This course combines the principles of sustainable development with an examination of the various systems of food production in the context of providing a secure supply to meet the ever-changing requirements of a growing world population. It provides an opportunity for graduates or professionals in other disciplines to direct their careers towards agriculture and food supply.
The principal aim of the course is to enable you to gain the specialised knowledge, understanding, skills and attitudes necessary to contribute effectively and ethically to strategic decision making, opinion forming and operational management for the sustainable development of agricultural and food supply systems.
Who is the course for? Anyone who is concerned that our food production systems will not be fit for purpose by the middle of this century! This is the ideal course for those looking for a career in production, policy, and sustainable development focusing on food or resource consumption in agriculture. You should have a degree in a related subject or an interest in a career in one of the key themes. This course attracts students from a wide age group and a wide range of backgrounds and is particularly appropriate for more mature students who are re-directing their careers.
The following themes will be developed:
Human exploitation of the Earth's resources for food production and the global and local implications of human development.
Exploring a wide variety of food production systems from small, local scale to intensive modern large scale, allied to wider environmental and landscape considerations.
The role and function of institutional structures and policies in relation to development, resource exploitation and food production.
The application of development paradigms, models and tools to build capacity within communities, institutions and individuals.
How is the course organised? The course may be studied full-time over one academic year, or part-time over two years. The taught modules run in 10 week blocks, there are two entry points to the programme, either in late September or in early January. You will study 4 modules in each term. The research project is introduced in January but mainly carried out over the summer period and submitted at the end of September regardless of start date. (see the term dates on our website).
Those starting in September will study four modules in the autumn term, four modules in the spring term then complete their research project by the end of September.
Those starting in January will study four modules in the spring term then complete their research project by the end of September and then study four modules in the autumn term to finish in December.
You will study five core modules outlined below:
Integrated Agricultural Systems - Evaluates the sustainability of major types of tropical and temperate farming systems that have evolved globally, in relation to the prevailing agro-climatic zones. This module considers the influences of economic factors and changing global markets on such systems, from subsistence farming, through integrated and low input systems, to industrialised agriculture in relation to economic, environmental, social, cultural, food safety, and ethical considerations. Principles and practices of sustainable farming, of particular consequence to small, resource-poor farmers, are also explored.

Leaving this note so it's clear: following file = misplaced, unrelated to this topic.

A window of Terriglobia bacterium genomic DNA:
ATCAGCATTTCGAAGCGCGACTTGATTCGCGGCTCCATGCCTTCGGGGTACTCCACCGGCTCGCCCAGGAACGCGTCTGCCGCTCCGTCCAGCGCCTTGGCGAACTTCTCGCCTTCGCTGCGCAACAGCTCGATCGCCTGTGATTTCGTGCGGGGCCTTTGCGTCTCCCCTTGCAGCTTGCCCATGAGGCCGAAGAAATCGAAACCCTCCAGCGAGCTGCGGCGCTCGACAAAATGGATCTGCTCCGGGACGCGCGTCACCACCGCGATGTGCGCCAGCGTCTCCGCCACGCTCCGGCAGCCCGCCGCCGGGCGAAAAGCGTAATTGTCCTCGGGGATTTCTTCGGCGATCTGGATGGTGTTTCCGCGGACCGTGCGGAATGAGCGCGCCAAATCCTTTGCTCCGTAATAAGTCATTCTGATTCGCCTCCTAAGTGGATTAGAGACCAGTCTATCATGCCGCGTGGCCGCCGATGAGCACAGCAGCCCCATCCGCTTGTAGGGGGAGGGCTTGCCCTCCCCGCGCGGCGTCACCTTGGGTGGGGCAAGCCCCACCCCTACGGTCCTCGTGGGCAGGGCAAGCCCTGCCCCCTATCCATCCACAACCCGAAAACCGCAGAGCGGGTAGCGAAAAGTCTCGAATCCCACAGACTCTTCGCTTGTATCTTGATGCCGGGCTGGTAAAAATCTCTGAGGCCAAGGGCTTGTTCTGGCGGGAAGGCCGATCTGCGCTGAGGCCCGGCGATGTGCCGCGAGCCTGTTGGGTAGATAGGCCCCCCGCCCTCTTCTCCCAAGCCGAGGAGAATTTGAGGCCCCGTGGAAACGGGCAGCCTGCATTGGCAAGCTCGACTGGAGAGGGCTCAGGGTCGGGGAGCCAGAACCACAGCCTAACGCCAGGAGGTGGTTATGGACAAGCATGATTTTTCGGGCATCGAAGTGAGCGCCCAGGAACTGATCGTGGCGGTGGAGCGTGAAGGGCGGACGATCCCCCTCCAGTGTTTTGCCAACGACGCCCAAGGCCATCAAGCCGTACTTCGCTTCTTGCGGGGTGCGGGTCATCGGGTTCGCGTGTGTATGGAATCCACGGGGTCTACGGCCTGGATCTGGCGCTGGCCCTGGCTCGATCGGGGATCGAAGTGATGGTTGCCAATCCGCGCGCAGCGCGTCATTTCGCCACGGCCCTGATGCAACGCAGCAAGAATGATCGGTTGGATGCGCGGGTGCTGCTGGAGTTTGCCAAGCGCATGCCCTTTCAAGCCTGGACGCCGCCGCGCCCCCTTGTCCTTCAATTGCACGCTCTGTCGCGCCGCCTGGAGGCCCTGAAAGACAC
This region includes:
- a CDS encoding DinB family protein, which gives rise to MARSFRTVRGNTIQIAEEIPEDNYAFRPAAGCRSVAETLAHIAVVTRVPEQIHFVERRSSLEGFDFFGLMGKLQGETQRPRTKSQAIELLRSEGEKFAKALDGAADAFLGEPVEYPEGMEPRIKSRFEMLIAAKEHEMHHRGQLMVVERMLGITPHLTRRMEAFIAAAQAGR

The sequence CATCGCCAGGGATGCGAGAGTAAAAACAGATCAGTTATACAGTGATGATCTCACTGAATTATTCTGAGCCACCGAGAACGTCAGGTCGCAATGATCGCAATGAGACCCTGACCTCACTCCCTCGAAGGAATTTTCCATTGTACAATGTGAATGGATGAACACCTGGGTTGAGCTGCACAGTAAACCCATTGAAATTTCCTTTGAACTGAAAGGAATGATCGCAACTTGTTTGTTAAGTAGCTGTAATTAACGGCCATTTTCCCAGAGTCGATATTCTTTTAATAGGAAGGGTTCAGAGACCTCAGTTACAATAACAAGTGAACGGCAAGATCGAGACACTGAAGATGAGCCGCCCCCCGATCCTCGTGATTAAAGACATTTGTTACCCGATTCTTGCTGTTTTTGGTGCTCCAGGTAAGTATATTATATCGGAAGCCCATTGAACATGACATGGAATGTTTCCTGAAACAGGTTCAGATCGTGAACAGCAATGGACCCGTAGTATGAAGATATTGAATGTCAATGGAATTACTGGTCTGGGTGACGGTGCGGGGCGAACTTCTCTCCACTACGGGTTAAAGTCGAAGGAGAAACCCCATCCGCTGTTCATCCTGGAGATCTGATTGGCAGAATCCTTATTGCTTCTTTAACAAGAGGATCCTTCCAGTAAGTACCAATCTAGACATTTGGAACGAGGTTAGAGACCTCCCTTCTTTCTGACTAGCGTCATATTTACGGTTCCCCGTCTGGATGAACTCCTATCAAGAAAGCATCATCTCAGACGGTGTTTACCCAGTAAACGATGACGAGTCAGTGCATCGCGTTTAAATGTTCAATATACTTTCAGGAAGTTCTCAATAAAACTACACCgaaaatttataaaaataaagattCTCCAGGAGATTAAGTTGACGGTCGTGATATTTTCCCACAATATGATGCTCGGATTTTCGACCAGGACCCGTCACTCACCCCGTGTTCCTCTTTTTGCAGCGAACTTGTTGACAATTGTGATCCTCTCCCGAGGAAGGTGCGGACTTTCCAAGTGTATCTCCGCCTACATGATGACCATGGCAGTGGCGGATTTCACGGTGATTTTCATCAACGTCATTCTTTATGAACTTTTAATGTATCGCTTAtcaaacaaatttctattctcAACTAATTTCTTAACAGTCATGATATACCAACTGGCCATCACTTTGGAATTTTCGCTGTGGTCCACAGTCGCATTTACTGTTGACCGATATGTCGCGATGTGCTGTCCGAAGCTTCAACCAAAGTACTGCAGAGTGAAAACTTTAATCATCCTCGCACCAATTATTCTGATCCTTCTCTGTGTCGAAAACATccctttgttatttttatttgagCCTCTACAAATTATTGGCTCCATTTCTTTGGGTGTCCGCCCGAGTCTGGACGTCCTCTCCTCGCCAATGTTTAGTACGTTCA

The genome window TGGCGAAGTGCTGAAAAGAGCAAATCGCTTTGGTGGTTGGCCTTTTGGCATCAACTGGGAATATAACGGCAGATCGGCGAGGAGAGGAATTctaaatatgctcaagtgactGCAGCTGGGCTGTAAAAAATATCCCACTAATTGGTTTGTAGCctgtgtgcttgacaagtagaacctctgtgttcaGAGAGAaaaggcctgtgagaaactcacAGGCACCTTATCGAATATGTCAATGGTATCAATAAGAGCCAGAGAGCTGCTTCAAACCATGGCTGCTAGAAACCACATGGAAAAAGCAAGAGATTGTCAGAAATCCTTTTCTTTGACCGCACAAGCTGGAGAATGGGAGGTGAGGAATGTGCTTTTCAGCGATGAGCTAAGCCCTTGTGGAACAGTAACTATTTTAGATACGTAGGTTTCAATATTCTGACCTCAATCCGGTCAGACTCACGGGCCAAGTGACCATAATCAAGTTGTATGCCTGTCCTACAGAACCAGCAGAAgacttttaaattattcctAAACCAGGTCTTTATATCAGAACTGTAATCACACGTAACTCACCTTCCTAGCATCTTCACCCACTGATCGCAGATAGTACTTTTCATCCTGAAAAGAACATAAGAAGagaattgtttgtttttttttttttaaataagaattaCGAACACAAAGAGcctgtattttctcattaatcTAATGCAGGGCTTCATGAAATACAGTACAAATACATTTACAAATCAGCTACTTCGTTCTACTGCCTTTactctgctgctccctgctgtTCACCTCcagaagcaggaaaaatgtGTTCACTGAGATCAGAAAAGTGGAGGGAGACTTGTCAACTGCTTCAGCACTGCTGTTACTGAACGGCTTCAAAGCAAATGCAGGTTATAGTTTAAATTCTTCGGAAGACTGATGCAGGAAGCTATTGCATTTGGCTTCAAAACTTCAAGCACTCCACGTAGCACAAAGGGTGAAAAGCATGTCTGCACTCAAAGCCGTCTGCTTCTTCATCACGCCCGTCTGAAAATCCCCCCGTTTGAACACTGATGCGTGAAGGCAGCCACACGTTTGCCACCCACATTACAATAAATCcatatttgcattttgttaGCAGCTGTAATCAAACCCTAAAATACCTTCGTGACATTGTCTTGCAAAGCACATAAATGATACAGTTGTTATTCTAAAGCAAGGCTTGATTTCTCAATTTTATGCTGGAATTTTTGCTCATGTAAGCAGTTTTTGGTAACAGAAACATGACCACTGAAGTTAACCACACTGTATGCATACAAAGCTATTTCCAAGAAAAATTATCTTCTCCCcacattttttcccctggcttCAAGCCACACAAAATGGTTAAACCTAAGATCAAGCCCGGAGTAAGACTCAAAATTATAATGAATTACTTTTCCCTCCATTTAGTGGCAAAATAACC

Agriculture and Rural Policy - Evaluates the role of policy formulation, implementation, and review in providing a framework for sustainable development using examples from around the world. CPD workshops explore the integration of sustainability criteria into planning and policy, including Environmental Impact Assessment (EIA), Strategic Environmental Assessment (SEA), Environmental Due Diligence (EDD) and Agricultural and Rural Extension strategies.
Poverty and Food Security - Examines the main drivers behind issues of poverty and food insecurity, such as population growth, aspirations for better diets, trends in production systems, and food chain management. The module utilises various case studies to explore how different systems can solve problems of both food supply and food quality.
Sustainable Management of Soil and Water - This module evaluates the traditional management strategies for soil and water as factors in food production, and applies sustainable principles to their use and management in various agro-climatic zones and production systems.
Soil is considered in terms of physical, chemical, and biological properties in relation to nutrient cycling processes, structural quality, risk of erosion, and contamination. Water in agriculture links climate and hydrology to water collection and use, crop requirements, potential evapotranspiration and water balances, water quality and salinisation, drainage and leaching, and water conservation techniques.